ET&WNC Boxcar 434
Alexander Chapter NRHS
     The end of #434 has taken more time to repair than anticpated. The left-most vertical post was cracked and split due to some collision or moving accident at some point in the car's life. This resulted in a total failure of the wooden member, as well as pushing the end off-square and off-center from the end sill. In this view, the end sill has been squared with the rest of the car and the cracked vertical post has been removed.

     Below, ET&WNC Historical Society president Johnny Graybeal struggles to break the rust of a left-handed bolt in a right-handed vise.
In the photo to the right, a crew installs the custom milled tongue and groove siding onto the car. Each piece is individually put into place, leveled vertically, and clamped into place.
     (Photo at left) One of the interior corner beams had been cracked and shifted at some point in the car's life, either during service on the railroad (most likely) or during one of the early moves of the car.
     This particular timber had a mortice-and-tenon joint into the roof members, but surprisingly, not at the lower end into the end sill.  Notice the new replacement timber duplicates the original faithfully.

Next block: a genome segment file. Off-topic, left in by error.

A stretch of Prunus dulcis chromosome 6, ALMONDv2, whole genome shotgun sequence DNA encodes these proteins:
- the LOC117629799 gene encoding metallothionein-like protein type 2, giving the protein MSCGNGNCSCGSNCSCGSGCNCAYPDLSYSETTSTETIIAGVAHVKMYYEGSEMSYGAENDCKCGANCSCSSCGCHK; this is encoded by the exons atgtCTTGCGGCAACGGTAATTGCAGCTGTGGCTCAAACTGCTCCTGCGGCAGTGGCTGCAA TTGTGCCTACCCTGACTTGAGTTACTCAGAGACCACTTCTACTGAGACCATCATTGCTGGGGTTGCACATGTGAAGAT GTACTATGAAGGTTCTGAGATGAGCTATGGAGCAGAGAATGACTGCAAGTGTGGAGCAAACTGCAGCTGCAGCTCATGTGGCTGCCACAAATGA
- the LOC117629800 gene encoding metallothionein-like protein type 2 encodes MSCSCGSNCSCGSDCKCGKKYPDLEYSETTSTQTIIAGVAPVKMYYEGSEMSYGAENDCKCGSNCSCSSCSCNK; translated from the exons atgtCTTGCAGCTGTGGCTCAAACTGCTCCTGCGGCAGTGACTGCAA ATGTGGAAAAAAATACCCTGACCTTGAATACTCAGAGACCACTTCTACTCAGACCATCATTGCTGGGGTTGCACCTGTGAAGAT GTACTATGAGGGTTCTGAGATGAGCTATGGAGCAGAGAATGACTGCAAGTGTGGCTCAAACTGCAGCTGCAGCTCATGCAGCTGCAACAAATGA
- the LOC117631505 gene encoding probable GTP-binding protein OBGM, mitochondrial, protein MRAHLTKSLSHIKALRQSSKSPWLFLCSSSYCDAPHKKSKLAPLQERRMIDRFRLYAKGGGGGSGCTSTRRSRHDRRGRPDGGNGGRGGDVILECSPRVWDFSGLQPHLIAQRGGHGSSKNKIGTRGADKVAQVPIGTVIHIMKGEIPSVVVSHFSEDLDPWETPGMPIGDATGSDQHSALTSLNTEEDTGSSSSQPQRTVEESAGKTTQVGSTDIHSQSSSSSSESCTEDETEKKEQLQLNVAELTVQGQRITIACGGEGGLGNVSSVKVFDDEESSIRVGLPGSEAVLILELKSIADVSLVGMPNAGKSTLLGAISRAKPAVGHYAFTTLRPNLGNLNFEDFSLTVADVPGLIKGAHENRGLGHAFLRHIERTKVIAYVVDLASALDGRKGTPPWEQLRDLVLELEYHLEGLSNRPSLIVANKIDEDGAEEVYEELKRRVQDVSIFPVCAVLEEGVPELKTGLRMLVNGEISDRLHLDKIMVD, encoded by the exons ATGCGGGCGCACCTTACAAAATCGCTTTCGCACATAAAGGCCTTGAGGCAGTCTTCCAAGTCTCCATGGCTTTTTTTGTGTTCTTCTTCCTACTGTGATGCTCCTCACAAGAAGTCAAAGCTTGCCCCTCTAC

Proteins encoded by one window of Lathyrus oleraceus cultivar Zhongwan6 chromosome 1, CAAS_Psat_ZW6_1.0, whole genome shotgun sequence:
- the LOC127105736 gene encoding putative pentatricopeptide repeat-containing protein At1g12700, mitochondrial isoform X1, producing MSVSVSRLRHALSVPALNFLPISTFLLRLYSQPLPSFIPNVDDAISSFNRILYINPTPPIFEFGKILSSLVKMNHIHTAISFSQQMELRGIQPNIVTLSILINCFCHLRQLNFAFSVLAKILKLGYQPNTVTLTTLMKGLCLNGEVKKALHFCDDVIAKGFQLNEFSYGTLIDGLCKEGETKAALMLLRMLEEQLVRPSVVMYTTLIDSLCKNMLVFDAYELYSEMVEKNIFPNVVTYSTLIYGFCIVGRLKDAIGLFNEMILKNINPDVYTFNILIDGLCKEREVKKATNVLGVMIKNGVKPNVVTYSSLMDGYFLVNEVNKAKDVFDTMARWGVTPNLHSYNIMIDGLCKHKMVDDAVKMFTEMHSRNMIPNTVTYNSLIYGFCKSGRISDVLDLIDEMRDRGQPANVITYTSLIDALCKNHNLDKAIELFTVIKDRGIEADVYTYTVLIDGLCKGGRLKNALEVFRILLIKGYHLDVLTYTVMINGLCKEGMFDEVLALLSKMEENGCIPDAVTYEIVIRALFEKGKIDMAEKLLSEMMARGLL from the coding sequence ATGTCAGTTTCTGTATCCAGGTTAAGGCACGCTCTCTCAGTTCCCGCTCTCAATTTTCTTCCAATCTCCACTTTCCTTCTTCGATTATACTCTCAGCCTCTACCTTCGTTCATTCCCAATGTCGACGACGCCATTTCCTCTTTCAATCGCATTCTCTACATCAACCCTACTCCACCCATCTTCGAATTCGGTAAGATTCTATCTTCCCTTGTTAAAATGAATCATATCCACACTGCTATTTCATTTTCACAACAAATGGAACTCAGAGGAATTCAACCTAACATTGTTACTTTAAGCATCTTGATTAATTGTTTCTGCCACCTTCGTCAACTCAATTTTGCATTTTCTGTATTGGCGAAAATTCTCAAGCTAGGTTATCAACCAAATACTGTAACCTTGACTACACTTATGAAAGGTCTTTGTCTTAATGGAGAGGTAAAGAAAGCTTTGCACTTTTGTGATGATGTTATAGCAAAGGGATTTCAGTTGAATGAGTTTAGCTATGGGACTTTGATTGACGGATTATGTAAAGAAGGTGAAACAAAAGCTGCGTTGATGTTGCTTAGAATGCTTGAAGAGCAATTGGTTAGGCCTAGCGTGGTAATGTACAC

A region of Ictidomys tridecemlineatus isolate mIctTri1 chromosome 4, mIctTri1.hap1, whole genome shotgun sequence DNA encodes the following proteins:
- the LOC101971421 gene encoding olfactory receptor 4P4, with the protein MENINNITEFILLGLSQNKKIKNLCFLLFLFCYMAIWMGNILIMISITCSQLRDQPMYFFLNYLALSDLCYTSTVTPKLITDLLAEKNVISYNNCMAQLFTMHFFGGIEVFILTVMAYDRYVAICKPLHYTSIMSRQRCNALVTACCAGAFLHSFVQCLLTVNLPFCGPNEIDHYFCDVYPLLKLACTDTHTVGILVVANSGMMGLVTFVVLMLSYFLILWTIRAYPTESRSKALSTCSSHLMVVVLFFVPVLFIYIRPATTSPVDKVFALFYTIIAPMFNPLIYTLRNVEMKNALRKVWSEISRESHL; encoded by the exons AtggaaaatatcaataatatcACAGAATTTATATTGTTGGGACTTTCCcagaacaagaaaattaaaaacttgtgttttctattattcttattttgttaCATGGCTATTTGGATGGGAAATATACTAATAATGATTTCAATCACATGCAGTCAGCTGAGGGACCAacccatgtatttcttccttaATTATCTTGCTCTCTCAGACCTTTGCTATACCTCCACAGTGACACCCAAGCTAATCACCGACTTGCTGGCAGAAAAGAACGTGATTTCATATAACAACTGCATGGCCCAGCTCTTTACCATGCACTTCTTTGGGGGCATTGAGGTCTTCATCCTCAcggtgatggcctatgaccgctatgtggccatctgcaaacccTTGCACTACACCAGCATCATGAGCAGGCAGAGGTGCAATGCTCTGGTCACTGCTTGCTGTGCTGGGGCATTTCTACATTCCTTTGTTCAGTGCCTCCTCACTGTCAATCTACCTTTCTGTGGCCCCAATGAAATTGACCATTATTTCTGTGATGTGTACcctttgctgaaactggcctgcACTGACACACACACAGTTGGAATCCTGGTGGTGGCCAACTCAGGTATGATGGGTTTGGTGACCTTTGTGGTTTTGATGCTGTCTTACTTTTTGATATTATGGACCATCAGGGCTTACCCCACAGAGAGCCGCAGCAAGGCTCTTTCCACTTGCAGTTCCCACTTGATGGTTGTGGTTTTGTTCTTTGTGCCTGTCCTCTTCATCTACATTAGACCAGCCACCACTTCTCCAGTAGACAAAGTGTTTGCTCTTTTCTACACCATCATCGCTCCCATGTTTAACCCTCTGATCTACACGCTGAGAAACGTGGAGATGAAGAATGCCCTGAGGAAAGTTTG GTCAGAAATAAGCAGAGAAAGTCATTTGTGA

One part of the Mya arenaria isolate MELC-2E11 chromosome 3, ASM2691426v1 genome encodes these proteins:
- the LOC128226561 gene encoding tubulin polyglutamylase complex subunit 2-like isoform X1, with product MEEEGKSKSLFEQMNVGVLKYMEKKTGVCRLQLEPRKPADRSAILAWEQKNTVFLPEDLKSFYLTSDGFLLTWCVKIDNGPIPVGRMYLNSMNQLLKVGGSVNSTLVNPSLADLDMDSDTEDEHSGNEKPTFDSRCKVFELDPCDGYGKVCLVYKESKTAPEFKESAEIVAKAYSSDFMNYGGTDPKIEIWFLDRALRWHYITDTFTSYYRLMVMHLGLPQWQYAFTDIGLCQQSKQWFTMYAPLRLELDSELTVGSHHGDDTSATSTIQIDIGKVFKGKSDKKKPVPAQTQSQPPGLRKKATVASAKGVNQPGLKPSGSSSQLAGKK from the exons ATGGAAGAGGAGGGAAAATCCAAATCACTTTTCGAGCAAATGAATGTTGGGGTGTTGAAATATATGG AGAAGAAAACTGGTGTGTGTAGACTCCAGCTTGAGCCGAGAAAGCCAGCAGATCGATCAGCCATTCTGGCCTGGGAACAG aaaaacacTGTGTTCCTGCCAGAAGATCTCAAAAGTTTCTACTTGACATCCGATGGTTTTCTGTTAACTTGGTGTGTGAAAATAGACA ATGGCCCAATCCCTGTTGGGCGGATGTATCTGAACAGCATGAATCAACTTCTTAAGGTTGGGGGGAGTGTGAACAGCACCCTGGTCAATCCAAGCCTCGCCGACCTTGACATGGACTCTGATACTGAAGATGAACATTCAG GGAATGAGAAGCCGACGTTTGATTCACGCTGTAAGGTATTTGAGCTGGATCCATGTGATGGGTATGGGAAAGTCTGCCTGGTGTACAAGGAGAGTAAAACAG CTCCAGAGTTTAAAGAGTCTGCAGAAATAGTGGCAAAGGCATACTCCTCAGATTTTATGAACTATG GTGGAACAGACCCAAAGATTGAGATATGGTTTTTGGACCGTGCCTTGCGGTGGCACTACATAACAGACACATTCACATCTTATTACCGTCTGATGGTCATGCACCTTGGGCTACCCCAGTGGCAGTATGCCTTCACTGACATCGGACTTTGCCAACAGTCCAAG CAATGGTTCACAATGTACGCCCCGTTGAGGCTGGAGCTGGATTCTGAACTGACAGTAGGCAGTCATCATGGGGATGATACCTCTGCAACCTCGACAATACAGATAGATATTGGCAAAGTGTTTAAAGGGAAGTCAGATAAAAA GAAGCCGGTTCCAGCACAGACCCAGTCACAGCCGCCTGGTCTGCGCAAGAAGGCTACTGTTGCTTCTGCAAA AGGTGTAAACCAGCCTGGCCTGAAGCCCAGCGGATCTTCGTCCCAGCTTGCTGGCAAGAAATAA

At right, John Hicks drills pilot holes for truss rods into the new coupler bumper timber that had just been installed. Below, Gerald Williamson and Jerry Keever continue with the siding.
Above, a work crew works hard to re-install a horizontal tension rod in the car before the siding is complete. In the two photos to the right (above and below), note that our attention to detail even includes duplicating the original nail pattern in the car.
     At left, the rotten section of the remaining side sill has been cut out, leaving only solid wood, the end of a needle beam, and a vertical tension rod. Interestingly enough, the sills were made of yellow pine, and the saw dust produced by removing part of the timber was still moist! The sill will be spliced by a lap joint in exactly the same manner used by the railroad on the other side of the car.

    Below, the existing needlebeam is in excellent condition  and other than a surface age crack is as strong as ever.
At left, the new side sill is ready to be spliced with the old. The lap joint has been cut, the hole for the vertical tension rod has been drilled, and the starter hole for the mortice which will mate with the door frame timber has been sawed.
Above, the rotten half of the door frame timber has been removed and will be replaced with a new timber. The ET&WNC used lap joints to splice some timbers in this car, and the chapter is duplicating this method. At right, the original timber is ready to be mated to a new one.
This view shows the mortice in the side sill before it is hand-chiseled deeper and square. Notice the lap joint in the sill and the unfinished joint in the vertical door timber.
The new door framing timber is test fit into the mortice and into the lap joint. The cuts were so precise that the roof had to be jacked up slightly in order to slide the new piece in. The white patches on the old timbers are where old nail holes were filled and puttied.
Above and to the right show close-up views of the mortice & tenon construction of framing, as well as the lap joint repair of the side sill. 
Click HERE to see more pix of the ongoing restoration of #434